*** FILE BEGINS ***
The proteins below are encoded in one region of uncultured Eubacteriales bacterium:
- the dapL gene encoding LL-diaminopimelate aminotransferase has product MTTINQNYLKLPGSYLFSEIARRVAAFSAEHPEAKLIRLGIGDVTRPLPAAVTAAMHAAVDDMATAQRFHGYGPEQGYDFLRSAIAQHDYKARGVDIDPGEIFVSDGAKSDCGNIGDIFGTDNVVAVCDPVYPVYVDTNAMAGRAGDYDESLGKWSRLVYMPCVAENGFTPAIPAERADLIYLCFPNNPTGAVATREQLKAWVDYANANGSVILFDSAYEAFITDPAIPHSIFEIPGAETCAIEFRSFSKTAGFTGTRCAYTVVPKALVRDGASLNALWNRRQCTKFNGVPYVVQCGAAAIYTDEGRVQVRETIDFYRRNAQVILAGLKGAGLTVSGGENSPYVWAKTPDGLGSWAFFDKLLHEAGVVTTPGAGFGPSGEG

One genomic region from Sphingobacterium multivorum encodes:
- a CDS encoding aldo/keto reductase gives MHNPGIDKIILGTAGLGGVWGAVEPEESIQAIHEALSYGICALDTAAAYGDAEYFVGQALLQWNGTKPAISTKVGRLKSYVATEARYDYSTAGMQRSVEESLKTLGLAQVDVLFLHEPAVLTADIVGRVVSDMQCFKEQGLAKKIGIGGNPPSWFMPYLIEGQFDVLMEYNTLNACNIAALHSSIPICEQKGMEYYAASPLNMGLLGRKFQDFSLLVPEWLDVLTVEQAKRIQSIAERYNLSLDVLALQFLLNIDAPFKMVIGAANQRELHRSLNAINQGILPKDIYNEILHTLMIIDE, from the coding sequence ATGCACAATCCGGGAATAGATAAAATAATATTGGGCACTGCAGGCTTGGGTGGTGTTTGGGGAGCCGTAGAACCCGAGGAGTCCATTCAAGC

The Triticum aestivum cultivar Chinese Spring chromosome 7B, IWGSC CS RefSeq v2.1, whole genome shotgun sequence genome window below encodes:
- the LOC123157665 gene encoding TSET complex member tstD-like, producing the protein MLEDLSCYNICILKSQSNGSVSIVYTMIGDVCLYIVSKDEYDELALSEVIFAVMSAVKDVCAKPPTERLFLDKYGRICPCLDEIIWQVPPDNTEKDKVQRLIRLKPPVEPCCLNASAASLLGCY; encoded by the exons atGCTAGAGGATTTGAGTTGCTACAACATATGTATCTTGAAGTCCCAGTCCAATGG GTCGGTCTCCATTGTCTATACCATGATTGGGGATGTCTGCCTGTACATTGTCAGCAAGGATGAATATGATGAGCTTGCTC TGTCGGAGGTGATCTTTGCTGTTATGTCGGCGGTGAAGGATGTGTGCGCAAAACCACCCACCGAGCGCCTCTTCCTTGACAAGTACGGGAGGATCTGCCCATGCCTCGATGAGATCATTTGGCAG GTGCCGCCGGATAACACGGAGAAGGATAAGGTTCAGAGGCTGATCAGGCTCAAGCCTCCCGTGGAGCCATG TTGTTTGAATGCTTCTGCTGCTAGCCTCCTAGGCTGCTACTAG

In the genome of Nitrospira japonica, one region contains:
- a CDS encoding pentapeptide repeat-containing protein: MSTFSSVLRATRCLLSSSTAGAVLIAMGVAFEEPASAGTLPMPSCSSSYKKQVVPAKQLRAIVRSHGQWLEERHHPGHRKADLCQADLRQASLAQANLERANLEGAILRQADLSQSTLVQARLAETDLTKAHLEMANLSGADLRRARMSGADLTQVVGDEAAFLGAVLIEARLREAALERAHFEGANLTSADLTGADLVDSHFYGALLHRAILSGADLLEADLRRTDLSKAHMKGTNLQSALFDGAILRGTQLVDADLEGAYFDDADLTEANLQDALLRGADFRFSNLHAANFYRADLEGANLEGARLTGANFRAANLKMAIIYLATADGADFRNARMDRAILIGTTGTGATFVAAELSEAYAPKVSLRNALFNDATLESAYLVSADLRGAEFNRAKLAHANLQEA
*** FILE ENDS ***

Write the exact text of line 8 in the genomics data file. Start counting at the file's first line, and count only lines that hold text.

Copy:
- a CDS encoding pentapeptide repeat-containing protein: MSTFSSVLRATRCLLSSSTAGAVLIAMGVAFEEPASAGTLPMPSCSSSYKKQVVPAKQLRAIVRSHGQWLEERHHPGHRKADLCQADLRQASLAQANLERANLEGAILRQADLSQSTLVQARLAETDLTKAHLEMANLSGADLRRARMSGADLTQVVGDEAAFLGAVLIEARLREAALERAHFEGANLTSADLTGADLVDSHFYGALLHRAILSGADLLEADLRRTDLSKAHMKGTNLQSALFDGAILRGTQLVDADLEGAYFDDADLTEANLQDALLRGADFRFSNLHAANFYRADLEGANLEGARLTGANFRAANLKMAIIYLATADGADFRNARMDRAILIGTTGTGATFVAAELSEAYAPKVSLRNALFNDATLESAYLVSADLRGAEFNRAKLAHANLQEA